Sacred & Mundane
Anatomy of a Symbol
by Richard Ellis
Like the bears themselves, the first men to see polar bears were probably swaddled in heavy furs. The earliest human inhabitants of the Arctic regarded Nanuk first as a dangerous predator, then as a rival hunter, and lastly as an animal to be hunted for its red meat and white coat. Somewhere along the line, the proto-Inuits also assigned to the ghostly white bear supernatural qualities—it was surely the Lord of the Arctic, as mere humans could never be, comfortable in a perpetually frozen world. The Inuits—then and now—feared and worshipped the bear. They occasionally killed and ate it, but only after the bear spirits had been appropriately propitiated. The first Europeans to visit the desolate homeland of Ursus maritimus shot them whenever an opportunity presented itself. Sometimes bears were captured and brought back to European menageries or zoos, where they were exhibited to visitors who looked upon the great white bears as emissaries from a world where the sun shines dimly for half the year and the land is made of ice.
It is highly unlikely that the word “cute” was popular with Arctic explorers or whalers, but once the general public was able to see a baby polar bear, everything changed. Baby polar bears are almost insufferably cuddly, and their black button eyes and snow-white fur make them ideal inspirations for stuffed-animal dolls. In 2006, the New York Times science writer Natalie Angier wrote “The Cute Factor,” an article in which she identified some of the qualities that make something look cute: “bright, forward-facing eyes set low on a big round face, a pair of big round ears, floppy limbs, and a side-to-side, teeter-totter gait.” The paradigm, of course, is the human toddler, but also fulfilling these criteria are baby pandas, puppies of many dog breeds, koalas, young lions, tigers, and leopards, and bear cubs of all species.
Today, the image of the polar bear—adult and roly-poly cub—has become the very symbol of the Arctic. It appears in the coat of arms of Greenland, on the license plates of Nunavut, and as a common theme in a large proportion of the items sold in the gift shops and airports of Churchill, Anchorage, Nome, Sitka, and Juneau. Polar bears appear on caps, sweat shirts, t-shirts, place mats, jigsaw puzzles, mouse pads, charms, jewelry, night lights, figurines, pillows, blankets, calendars, Christmas tree ornaments, Christmas cards, and any other knick-knack you could possibly think of. I own a tie with polar bears on it, bought in the general store at Churchill. Early in the 1990s, the Coca-Cola company began using the polar bear in its advertising, and produced several television commercials that showed the bears drinking Coke (“Always Cool, Always Coke”). The campaign was so successful that Coke went on to produce a whole line of gift items that had polar bears on them, including drinking cups (naturally), storage tins, statuettes, collector spoons, stationery, stickers, lunchboxes, and legions of little stuffed bears wearing the Coca-Cola logo.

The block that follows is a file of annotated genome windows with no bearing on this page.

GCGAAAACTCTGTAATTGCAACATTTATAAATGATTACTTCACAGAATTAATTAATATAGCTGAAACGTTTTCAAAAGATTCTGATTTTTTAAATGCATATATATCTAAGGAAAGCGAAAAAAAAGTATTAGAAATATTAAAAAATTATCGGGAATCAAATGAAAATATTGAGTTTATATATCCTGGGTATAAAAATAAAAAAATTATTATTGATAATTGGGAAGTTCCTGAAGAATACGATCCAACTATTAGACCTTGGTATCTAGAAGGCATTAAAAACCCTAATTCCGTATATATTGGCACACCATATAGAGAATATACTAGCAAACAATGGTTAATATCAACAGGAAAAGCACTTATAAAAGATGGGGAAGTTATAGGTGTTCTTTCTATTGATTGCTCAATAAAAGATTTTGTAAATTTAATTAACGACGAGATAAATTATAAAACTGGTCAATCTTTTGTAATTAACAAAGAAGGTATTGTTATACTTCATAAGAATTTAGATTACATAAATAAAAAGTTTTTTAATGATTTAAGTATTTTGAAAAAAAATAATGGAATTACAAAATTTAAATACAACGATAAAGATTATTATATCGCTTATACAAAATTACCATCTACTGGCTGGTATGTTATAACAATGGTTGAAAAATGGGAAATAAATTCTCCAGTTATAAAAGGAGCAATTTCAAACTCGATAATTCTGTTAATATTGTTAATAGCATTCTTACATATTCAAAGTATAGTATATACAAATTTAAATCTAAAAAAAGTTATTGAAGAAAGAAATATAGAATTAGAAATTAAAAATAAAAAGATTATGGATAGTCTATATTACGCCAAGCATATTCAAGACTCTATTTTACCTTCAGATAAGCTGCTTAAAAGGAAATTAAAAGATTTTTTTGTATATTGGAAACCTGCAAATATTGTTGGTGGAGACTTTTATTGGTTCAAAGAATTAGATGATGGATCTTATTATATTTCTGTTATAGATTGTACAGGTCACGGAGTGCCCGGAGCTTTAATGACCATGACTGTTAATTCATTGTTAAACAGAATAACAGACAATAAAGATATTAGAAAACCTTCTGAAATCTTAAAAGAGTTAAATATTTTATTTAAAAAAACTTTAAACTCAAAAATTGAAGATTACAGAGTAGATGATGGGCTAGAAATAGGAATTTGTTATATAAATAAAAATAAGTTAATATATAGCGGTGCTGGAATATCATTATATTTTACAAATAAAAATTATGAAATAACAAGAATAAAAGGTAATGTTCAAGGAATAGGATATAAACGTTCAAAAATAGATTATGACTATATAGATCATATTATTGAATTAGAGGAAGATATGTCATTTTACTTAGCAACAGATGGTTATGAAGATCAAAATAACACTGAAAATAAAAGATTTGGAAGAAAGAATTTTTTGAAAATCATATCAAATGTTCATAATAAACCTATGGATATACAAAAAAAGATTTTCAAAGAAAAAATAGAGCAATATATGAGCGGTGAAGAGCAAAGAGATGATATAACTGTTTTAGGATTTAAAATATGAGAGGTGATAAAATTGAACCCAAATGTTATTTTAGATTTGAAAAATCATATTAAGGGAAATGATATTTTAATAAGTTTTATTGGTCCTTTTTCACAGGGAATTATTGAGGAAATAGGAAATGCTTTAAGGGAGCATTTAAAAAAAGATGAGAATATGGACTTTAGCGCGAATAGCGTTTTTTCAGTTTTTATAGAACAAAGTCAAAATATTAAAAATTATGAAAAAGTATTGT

Most bears are dark-colored creatures of temperate forests, although there are some that live in the mountains of South and North America. Perhaps foremost among the reasons for the elevation of the polar bear to superstar status is its glaring incongruity. It is not so much the bear that is out of place—it is the place that is out of place. Whitened out, horizonless landscapes are not the world we know. The great white bear is an alien being in a setting that might be on a frozen planet somewhere in space. Through art, photographs, and moving images, we have become familiar with the ice bear, but its lifestyle is radically different from that of any other species of bear—or any other animal, for that matter. The polar bear is an integral part of its environment, as white as the snow and ice it lives in. The bear draws its power from its whiteness; it is an all-conquering, heavy snowstorm of a creature, fearing nothing.